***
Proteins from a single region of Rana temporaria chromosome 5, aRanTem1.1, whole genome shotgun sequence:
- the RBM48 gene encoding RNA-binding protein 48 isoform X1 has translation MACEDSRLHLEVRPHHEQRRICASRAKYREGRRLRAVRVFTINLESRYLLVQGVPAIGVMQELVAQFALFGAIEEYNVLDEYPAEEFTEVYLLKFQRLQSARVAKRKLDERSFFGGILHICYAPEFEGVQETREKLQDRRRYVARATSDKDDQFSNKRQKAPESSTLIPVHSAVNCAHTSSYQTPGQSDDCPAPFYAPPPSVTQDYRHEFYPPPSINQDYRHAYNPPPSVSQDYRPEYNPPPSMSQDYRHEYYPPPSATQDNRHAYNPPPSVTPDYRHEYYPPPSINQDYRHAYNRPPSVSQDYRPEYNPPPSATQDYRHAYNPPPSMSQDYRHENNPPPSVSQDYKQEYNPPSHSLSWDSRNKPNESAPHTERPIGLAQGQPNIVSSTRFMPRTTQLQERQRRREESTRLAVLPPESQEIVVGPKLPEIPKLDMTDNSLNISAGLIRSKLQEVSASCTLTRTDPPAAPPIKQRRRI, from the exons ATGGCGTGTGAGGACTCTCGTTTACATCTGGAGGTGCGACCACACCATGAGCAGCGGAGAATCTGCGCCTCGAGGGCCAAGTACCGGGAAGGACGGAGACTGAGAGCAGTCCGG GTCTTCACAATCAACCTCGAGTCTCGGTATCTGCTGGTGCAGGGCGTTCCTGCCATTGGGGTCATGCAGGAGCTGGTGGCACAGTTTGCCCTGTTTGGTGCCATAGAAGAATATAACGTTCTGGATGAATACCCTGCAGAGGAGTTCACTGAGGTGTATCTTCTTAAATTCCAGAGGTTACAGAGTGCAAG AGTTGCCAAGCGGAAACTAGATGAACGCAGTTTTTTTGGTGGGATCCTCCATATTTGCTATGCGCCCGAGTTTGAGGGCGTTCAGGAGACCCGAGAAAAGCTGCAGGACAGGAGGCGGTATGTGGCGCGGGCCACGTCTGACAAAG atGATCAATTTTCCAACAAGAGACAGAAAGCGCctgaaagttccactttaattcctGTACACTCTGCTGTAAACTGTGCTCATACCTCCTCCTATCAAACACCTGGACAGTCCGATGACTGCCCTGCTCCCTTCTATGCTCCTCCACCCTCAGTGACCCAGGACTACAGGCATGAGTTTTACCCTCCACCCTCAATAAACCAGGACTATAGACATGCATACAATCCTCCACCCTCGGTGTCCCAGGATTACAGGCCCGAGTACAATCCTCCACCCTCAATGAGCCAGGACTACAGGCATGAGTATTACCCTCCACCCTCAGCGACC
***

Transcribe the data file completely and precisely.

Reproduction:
Proteins from a single region of Rana temporaria chromosome 5, aRanTem1.1, whole genome shotgun sequence:
- the RBM48 gene encoding RNA-binding protein 48 isoform X1 has translation MACEDSRLHLEVRPHHEQRRICASRAKYREGRRLRAVRVFTINLESRYLLVQGVPAIGVMQELVAQFALFGAIEEYNVLDEYPAEEFTEVYLLKFQRLQSARVAKRKLDERSFFGGILHICYAPEFEGVQETREKLQDRRRYVARATSDKDDQFSNKRQKAPESSTLIPVHSAVNCAHTSSYQTPGQSDDCPAPFYAPPPSVTQDYRHEFYPPPSINQDYRHAYNPPPSVSQDYRPEYNPPPSMSQDYRHEYYPPPSATQDNRHAYNPPPSVTPDYRHEYYPPPSINQDYRHAYNRPPSVSQDYRPEYNPPPSATQDYRHAYNPPPSMSQDYRHENNPPPSVSQDYKQEYNPPSHSLSWDSRNKPNESAPHTERPIGLAQGQPNIVSSTRFMPRTTQLQERQRRREESTRLAVLPPESQEIVVGPKLPEIPKLDMTDNSLNISAGLIRSKLQEVSASCTLTRTDPPAAPPIKQRRRI, from the exons ATGGCGTGTGAGGACTCTCGTTTACATCTGGAGGTGCGACCACACCATGAGCAGCGGAGAATCTGCGCCTCGAGGGCCAAGTACCGGGAAGGACGGAGACTGAGAGCAGTCCGG GTCTTCACAATCAACCTCGAGTCTCGGTATCTGCTGGTGCAGGGCGTTCCTGCCATTGGGGTCATGCAGGAGCTGGTGGCACAGTTTGCCCTGTTTGGTGCCATAGAAGAATATAACGTTCTGGATGAATACCCTGCAGAGGAGTTCACTGAGGTGTATCTTCTTAAATTCCAGAGGTTACAGAGTGCAAG AGTTGCCAAGCGGAAACTAGATGAACGCAGTTTTTTTGGTGGGATCCTCCATATTTGCTATGCGCCCGAGTTTGAGGGCGTTCAGGAGACCCGAGAAAAGCTGCAGGACAGGAGGCGGTATGTGGCGCGGGCCACGTCTGACAAAG atGATCAATTTTCCAACAAGAGACAGAAAGCGCctgaaagttccactttaattcctGTACACTCTGCTGTAAACTGTGCTCATACCTCCTCCTATCAAACACCTGGACAGTCCGATGACTGCCCTGCTCCCTTCTATGCTCCTCCACCCTCAGTGACCCAGGACTACAGGCATGAGTTTTACCCTCCACCCTCAATAAACCAGGACTATAGACATGCATACAATCCTCCACCCTCGGTGTCCCAGGATTACAGGCCCGAGTACAATCCTCCACCCTCAATGAGCCAGGACTACAGGCATGAGTATTACCCTCCACCCTCAGCGACC